For the past 20 months, I have had a desk in a co-working facility in Burlington, Vermont called HULA. It’s an amazing place. Visitors marvel that THIS could be located in northern Vermont. It’s an old oven factory located on Lake Champlain that has been completely modernized and added to. It’s spacious, very bright due to huge windows everywhere, and boasts net-zero energy usage due to solar panels covering the entire roof. Like most projects of this scale, it took entrepreneurs with vision and a high-risk tolerance to make it happen. By all measures, it’s a great success. There are over 400 “members.” About half are connected to the 50+ businesses based here with enclosed office spaces. Another 200 or so are “air disk” members, typical of co-working places everywhere – they have 24/7 access and sit wherever they find open spaces and desks, never a problem to find. About 50 of us have “designated desks,” which provides us with our own sit-to-stand desk situated next to a window, with a filing cabinet, a small bookcase, and dividers between desks. There are 16 conference rooms and about 20 phone booths available to all members for meetings or extended call or Zoom.
The reason this is relevant to my Run Strategies blog is I recently decided to bring all my exercise science, clinical research, and running-related texts and books here. It’s a lot of stuff! This stems from a decision to really focus on aging and running performance and pretty much let the finance work I’ve done for many years go on hiatus, other than some volunteer work with nonprofits. I have numerous oversize notebooks from classes (I’m still old-school), texts, and a fair number of trade books. There is not enough space to display them for ready access. Fortunately, along the wall to the left of my desk is a three-foot space perfect for another bookcase. And I had such a piece at home, a 5-feet high x 14″ wide x 12″ deep white bookcase that fits with the HULA decor. So, on Christmas Day I finished moving things around at home, tied the bookcase to my roof rack and started driving the 3/4 miles to HULA. The problem with a short drive is it’s easy to think “tied down” doesn’t need to be too extensive. Well, it was windy and just before arriving at HULA I heard a thump and then saw through the back window the bookcase smashed on the ground in four or five large pieces. I was so…… FURIOUS with myself for not having added another rope to hold it down – would have taken all of one minute. I picked up the pieces, put (threw!) them into the car and trunk, went to HULA and dropped off the pieces.
After giving it a day to settle, I went in to see whether I could fix it. I took a drill, tools, screws, and an attitude I would do my best to repair it. I pulled the pieces out and laid them on the floor. It was a mess. The attachments in the particle board joints had all been pulled out. There were chunks of particle board broken off, including the ends of two of the feet. Nevertheless, I started in, very much feeling, I suppose, what a surgeon must feel when going into a broken body – “how can I get this back to as close to normal as possible.”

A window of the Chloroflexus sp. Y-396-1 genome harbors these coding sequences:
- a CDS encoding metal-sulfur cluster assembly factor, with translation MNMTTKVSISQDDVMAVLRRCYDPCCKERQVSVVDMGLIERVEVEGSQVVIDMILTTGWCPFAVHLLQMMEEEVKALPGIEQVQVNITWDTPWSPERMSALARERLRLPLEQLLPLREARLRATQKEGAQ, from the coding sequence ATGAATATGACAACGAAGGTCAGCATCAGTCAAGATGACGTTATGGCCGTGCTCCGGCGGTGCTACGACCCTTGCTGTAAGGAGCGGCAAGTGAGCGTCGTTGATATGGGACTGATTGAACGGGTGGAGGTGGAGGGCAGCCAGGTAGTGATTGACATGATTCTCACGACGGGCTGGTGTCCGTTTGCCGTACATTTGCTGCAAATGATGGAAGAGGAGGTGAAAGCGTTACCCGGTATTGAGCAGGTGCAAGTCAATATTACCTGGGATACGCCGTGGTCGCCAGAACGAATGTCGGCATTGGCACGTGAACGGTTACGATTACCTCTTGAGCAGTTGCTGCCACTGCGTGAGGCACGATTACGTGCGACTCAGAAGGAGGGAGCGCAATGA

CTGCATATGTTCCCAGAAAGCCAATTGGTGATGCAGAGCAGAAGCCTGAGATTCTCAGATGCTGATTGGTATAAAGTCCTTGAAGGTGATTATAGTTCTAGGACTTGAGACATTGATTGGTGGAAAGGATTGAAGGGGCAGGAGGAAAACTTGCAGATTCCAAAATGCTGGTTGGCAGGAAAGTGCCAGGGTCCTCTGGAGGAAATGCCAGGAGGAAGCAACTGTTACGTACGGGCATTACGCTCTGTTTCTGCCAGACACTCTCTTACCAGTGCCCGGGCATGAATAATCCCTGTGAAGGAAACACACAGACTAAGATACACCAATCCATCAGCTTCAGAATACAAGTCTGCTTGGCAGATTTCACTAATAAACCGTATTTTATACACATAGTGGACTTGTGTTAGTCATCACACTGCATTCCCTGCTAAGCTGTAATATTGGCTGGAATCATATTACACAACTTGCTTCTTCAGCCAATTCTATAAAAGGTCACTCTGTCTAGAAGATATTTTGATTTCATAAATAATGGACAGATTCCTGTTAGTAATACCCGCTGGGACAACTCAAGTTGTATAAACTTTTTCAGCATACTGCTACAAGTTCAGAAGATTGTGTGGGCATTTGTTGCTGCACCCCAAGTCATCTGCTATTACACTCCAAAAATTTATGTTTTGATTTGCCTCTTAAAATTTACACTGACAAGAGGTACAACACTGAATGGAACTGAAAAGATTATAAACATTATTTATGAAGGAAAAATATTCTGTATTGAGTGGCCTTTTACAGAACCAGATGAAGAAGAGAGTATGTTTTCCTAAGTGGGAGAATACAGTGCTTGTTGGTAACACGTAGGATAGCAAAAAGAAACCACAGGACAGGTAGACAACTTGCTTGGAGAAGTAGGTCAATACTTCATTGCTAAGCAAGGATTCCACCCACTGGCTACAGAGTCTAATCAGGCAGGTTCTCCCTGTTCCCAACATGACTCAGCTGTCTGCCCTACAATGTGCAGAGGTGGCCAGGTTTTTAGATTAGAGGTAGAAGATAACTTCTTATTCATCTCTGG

It took about an hour to line things up, drill holes for new screws, put them in, and then lift it up. It wouldn’t stand up straight due to the shortened legs, so I put some books under them. It was a sorry sight. I needed to drill some more holes and reposition several slats to provide more stability. Then I put in the shelves, put it up against the wall and stood back. It was serviceable but the missing chunks and nicks just didn’t fit our otherwise clean and orderly office “neighborhood.” I filled it with books, and it held OK. But I ordered a replacement from Wayfair. For the next short while, it will work, but that will be the end of it.
We all have friends, or maybe even ourselves, who have had a serious accident, crash, or fall that left our bodies, or some key part of our body, in pieces. We present that to a surgeon who does his/her very best to make it right. The body is amazing in that it helps that process, mending broken bones and other tissues remarkably well. But often, things just aren’t the same. Like my bookcase, which stands with some assistance, we may find the need to compensate for injuries that have left permanent damage. I wonder how often surgeons have to step back from their work, like I did my bookcase, and think “I did my best but it is not back to normal and will probably never be.” There is no doubt a sadness in that moment. I know I felt that – almost inclined to apologize to this inanimate bookcase, that will likely go into the scrap heap when the new case arrives.
We have many opportunities to take stock of how we run our lives, sometimes at a torrid pace that can leave us susceptible to harm. As the New Year turns, it’s a good time to take stock of what we are doing, what’s important, and commit ourselves to being masters in the moment, sufficiently thinking before acting, and taking care of what we have.